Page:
Workplace wellness programmes are becoming increasingly popular as employers (and governments) attempt to control escalating healthcare costs. They offer the promise of making the workforce healthier and, in principle, lowering the cost of providing their healthcare.

Many of the aspects of such programs are uncontroversial. Few people, for example, would argue against incentives to eat more healthy food or do more exercise.

But many workforce programs also include significant elements of medical screening. Screening programs use a variety of diagnostic techniques in an attempt to discover early signs of disease. The promise being that, if disease is spotted early, it can be treated more effectively. This sounds as though screening can only be good for your health. Many experts, however, disagree. Al Lewis argues, in an article on thehealthcareblog titled "Caution: Wellness Programs May Be Hazardous to Your Health" that:

...many ... HRAs [health risk assessments] and screens, from well-known vendors, provide blatantly incorrect advice that can potentially cause serious harm if followed.

Is he right that population screening can undermine the benefit of wellness programs?

NB To avoid some of the misunderstandings that previous versions of this question have encountered here are some definitions and notes on the focus and intent of the question.

The question is not whether wellness programs as a whole are good but whether the inclusion of population screening makes them worse. Screening is not a necessary element of such programs and could be eliminated without affecting the remaining components.

Population screening is the use of a variety of diagnostic tests on a whole group with no specific risk factors for the diseases being screened for. The statistics of screening are radically different if screens are only applied to "at risk" groups. The key issue is whether screens applied to whole populations have net benefits.

While there are a lot of different techniques and screens, they all possess a set of common statistical characteristics. The root cause of concern that critics of population screening express are mostly based on those common characteristics so a good answer doesn't have to evaluate every possible screening technique but can focus mostly on those common characteristics.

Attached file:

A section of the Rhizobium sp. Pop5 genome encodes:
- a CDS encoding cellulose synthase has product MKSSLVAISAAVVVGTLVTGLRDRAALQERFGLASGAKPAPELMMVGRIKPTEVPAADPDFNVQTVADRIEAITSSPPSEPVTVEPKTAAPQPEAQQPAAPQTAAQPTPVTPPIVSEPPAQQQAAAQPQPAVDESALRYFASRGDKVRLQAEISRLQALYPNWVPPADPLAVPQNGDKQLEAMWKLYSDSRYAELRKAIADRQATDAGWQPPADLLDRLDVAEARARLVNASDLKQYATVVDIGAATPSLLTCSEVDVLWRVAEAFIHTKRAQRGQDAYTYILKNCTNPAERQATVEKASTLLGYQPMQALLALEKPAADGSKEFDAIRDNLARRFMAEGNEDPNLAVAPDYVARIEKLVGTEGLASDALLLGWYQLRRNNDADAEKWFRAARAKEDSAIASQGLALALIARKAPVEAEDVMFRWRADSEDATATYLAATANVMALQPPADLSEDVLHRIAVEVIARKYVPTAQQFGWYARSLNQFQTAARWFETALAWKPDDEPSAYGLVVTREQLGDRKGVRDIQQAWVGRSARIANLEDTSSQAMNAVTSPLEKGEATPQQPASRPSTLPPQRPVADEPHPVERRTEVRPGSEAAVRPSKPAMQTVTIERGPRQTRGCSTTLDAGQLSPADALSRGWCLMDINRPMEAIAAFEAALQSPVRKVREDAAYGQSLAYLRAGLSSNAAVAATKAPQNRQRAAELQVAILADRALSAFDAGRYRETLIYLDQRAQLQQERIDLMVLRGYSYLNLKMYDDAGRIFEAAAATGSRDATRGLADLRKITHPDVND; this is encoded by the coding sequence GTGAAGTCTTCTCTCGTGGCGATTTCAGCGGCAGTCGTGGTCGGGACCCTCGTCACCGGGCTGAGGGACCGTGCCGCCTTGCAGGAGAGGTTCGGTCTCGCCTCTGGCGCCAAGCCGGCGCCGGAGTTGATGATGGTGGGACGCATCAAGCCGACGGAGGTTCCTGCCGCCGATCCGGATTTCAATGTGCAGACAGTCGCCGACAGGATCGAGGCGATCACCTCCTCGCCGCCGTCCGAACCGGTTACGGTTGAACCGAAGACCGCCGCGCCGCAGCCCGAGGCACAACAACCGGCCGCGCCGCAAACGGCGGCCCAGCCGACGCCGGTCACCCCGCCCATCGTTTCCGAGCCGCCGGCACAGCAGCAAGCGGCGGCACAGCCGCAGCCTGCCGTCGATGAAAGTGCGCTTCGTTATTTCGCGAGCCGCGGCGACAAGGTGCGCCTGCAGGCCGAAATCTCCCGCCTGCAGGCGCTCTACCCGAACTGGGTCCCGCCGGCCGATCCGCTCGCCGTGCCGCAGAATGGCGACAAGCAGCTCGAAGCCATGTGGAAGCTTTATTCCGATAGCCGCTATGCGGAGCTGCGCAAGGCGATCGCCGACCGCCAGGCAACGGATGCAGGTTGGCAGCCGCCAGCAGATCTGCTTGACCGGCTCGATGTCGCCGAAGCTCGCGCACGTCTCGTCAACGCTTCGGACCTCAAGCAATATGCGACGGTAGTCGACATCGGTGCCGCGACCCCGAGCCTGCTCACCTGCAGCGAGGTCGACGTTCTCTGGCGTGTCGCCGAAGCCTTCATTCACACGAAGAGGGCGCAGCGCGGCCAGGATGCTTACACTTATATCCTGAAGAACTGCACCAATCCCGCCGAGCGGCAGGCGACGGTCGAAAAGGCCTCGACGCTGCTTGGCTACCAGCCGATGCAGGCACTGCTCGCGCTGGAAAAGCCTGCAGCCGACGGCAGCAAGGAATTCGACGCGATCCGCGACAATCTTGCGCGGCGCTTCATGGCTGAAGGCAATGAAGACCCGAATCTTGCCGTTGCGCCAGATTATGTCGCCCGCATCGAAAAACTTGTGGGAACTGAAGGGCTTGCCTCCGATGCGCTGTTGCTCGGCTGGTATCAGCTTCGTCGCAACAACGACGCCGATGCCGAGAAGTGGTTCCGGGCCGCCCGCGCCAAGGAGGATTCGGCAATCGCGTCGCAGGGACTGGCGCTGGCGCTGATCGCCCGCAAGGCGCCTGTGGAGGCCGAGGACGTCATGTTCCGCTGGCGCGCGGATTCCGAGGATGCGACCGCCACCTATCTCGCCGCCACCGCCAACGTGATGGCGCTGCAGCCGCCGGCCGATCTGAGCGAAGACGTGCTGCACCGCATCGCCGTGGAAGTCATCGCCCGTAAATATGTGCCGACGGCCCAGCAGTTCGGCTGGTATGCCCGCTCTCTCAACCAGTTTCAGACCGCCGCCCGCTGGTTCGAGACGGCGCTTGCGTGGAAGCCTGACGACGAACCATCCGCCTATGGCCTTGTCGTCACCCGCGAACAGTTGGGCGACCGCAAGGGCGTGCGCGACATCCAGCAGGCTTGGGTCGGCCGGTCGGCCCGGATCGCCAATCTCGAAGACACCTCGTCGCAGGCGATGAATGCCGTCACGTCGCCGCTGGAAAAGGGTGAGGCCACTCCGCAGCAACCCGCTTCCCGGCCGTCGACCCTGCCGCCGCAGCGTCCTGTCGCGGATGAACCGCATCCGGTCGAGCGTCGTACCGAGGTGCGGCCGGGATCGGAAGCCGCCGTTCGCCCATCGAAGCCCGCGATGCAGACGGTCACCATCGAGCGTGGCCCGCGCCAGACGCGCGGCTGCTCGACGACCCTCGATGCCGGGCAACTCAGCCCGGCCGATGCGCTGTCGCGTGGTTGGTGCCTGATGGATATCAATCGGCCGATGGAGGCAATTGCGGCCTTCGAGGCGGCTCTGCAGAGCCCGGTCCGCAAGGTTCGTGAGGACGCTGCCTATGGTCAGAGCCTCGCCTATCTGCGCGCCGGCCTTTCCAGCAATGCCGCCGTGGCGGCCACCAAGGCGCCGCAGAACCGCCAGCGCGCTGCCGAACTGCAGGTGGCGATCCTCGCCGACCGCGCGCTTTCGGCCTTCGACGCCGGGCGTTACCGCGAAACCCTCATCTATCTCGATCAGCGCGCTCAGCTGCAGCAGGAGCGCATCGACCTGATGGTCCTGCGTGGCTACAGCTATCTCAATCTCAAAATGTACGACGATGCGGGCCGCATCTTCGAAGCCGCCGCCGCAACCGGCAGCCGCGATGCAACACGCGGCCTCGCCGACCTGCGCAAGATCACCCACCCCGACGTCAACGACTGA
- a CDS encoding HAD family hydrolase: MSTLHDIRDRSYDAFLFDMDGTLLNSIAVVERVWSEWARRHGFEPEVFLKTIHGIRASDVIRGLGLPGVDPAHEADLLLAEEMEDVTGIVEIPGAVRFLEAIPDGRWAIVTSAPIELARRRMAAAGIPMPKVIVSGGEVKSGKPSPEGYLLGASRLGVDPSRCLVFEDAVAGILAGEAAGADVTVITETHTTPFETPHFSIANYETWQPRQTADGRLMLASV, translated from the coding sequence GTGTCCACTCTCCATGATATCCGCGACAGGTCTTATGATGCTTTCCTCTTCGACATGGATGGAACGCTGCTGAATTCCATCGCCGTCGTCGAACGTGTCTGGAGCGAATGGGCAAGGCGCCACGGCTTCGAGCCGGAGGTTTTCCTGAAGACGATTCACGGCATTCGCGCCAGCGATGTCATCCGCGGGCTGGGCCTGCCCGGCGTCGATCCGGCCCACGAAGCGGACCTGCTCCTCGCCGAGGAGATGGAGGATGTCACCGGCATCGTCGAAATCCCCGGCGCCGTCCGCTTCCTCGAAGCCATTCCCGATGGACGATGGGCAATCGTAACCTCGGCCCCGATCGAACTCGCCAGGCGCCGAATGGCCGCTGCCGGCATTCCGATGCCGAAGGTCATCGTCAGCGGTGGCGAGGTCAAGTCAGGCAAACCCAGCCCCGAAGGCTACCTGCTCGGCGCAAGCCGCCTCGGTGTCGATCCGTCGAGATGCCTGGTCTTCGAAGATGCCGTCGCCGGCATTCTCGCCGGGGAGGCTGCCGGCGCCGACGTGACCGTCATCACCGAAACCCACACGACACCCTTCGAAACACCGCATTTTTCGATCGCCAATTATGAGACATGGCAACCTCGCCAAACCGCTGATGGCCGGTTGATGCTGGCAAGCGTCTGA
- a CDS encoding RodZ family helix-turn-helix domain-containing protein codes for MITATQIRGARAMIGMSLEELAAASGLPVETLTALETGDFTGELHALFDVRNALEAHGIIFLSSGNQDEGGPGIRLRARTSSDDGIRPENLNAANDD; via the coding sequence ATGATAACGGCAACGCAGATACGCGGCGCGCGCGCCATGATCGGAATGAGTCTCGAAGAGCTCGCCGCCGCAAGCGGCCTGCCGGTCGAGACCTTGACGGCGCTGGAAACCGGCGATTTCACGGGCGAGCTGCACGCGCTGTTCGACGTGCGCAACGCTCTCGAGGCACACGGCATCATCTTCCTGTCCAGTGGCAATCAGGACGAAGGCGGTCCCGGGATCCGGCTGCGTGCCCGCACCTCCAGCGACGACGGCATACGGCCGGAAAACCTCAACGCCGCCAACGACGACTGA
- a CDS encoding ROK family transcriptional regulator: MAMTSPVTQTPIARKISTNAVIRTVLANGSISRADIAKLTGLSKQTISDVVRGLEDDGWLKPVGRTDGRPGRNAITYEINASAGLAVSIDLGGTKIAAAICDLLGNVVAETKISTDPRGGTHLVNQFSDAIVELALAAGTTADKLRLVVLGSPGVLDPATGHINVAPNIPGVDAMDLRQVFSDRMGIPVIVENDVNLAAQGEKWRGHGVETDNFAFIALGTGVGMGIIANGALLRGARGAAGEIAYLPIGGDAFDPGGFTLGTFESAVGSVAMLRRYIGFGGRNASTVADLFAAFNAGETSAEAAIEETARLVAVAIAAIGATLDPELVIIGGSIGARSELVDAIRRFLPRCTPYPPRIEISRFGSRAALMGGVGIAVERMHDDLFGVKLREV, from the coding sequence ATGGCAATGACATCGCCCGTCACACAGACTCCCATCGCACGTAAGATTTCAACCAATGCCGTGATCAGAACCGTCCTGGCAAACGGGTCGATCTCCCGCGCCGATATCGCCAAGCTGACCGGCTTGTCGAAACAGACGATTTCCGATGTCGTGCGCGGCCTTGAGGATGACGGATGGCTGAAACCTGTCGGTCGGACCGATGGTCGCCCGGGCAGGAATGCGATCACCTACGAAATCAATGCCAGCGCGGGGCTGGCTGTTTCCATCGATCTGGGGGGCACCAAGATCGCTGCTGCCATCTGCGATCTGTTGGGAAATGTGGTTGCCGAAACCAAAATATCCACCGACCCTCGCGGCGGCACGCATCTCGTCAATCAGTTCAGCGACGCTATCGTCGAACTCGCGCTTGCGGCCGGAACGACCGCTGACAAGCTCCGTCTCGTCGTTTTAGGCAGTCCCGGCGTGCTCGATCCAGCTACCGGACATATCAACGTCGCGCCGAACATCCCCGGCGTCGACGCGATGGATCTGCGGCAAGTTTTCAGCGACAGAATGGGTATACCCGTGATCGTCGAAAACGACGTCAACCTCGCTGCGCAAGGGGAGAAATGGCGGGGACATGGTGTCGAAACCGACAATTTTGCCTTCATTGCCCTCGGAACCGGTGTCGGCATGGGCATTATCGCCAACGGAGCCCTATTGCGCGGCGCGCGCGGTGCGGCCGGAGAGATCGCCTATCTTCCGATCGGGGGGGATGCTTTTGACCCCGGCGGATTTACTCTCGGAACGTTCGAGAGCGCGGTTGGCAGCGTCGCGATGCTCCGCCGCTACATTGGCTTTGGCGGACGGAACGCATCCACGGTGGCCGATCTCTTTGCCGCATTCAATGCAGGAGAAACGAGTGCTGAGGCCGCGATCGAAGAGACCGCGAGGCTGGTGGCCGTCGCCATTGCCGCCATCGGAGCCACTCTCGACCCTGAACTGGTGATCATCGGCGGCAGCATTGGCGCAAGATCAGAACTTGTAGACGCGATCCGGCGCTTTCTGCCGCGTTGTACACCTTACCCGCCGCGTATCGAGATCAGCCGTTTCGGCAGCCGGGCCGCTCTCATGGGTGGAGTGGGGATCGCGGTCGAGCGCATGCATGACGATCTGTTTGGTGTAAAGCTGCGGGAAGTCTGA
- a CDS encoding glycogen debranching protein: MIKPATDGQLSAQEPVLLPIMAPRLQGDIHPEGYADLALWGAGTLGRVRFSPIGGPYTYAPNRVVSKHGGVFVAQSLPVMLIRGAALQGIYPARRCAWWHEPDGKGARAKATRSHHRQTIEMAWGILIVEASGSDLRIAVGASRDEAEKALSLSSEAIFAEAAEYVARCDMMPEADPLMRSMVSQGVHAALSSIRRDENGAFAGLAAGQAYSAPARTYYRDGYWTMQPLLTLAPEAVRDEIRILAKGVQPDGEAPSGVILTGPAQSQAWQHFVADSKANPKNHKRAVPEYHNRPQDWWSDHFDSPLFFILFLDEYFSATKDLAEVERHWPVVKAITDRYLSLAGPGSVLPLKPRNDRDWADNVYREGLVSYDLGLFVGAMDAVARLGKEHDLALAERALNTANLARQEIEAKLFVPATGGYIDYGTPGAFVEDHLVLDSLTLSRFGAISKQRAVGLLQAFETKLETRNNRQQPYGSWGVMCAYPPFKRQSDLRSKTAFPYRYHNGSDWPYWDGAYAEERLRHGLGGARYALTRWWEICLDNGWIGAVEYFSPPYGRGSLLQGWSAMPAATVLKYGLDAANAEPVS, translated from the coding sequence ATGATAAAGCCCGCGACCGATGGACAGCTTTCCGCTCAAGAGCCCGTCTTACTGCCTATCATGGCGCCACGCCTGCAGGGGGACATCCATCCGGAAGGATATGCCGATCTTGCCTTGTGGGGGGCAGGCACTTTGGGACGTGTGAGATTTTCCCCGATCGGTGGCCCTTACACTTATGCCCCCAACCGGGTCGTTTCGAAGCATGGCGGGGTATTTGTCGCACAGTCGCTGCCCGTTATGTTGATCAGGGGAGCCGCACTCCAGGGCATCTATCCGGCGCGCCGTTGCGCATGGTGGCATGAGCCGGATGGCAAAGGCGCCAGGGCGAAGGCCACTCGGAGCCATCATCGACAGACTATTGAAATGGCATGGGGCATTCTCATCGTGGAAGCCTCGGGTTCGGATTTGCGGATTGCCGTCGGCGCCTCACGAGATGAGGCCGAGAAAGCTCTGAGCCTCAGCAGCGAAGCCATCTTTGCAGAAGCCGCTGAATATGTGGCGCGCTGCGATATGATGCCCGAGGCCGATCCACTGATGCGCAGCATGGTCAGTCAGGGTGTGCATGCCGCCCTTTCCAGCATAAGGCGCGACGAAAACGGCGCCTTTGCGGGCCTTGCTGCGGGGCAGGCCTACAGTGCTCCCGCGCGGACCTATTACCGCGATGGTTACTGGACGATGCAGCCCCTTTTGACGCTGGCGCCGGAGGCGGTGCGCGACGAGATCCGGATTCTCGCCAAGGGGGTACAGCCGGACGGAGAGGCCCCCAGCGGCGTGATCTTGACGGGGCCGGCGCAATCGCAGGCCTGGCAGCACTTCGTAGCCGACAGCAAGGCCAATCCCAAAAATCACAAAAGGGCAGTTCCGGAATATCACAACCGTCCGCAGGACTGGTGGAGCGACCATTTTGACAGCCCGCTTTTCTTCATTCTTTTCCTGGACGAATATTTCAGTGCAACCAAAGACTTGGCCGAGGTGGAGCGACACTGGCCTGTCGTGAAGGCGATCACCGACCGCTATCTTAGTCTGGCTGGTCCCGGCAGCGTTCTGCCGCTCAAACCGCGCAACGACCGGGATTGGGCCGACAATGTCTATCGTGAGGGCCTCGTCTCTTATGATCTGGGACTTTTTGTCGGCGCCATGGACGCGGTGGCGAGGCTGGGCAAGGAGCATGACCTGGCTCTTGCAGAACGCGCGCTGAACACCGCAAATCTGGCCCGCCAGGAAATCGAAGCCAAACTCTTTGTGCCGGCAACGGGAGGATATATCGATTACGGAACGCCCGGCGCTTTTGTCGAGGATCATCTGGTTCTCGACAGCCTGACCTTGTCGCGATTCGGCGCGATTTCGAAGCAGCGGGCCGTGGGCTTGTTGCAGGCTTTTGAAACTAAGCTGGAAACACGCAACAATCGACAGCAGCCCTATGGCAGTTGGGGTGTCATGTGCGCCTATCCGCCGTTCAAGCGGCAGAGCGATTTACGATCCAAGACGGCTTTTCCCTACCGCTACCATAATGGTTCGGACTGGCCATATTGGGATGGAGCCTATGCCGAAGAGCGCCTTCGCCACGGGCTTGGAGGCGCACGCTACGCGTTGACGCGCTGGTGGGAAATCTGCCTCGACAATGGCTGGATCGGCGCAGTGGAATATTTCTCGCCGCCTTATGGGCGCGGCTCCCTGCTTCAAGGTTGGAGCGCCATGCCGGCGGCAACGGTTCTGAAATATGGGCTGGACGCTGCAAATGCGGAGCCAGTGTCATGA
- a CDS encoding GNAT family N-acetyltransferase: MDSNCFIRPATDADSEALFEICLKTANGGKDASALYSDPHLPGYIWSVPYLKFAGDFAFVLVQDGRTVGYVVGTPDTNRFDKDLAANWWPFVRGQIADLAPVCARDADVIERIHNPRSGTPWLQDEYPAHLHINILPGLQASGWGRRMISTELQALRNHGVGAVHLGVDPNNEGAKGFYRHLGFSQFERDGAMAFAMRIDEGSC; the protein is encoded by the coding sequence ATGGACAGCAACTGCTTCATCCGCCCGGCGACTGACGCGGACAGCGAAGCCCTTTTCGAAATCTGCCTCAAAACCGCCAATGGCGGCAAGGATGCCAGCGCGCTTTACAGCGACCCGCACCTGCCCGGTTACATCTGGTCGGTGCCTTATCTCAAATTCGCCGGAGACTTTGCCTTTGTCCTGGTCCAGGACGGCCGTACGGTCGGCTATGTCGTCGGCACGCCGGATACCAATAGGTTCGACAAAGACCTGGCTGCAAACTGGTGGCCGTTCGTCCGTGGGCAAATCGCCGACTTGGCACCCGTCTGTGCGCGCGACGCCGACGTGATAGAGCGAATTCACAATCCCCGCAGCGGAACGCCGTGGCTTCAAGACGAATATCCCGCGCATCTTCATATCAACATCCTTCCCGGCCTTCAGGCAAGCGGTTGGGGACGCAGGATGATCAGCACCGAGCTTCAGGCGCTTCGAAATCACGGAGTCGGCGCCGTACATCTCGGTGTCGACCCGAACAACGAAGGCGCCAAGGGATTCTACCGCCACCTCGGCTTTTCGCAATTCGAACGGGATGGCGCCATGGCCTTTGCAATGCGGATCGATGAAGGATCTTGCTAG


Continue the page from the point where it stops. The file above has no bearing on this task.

Some specific techniques have been discussed in detail on sceptics.SE in other questions. For example: Is routine screening for breast cancer for asymptomatic women worthwhile? and Does screening for prostate cancer save lives?

  • How is this different than skeptics.stackexchange.com/questions/18892/…
    – user5582
    Commented Jan 2, 2014 at 15:12
  • @Articuno All screens will have a false positive rate and a false negative rate since none are perfect. The statistical characteristics of the screened population interact with these numbers to create net benefit or net harm. Both the majority of medics and the general population overestimate the benefits because they don't understand the consequences of these statistical characteristics.
    – matt_black
    Commented Jan 2, 2014 at 15:47
  • @Articuno My assertion that screening is independent seems reasonable as there is nothing about screening that seems linked to, for example, advice on exercise or healthy eating. If you have evidence to the contrary, feel free to include it in an answer.
    – matt_black
    Commented Jan 2, 2014 at 15:49
  • 2
    Re-reading this, I can't help but think it would have been greatly simplified by removing the whole "Wellness Program" angle, and focussed entirely on whether general population screenings reduce healthcare costs (even better - nominated a particular screening per question).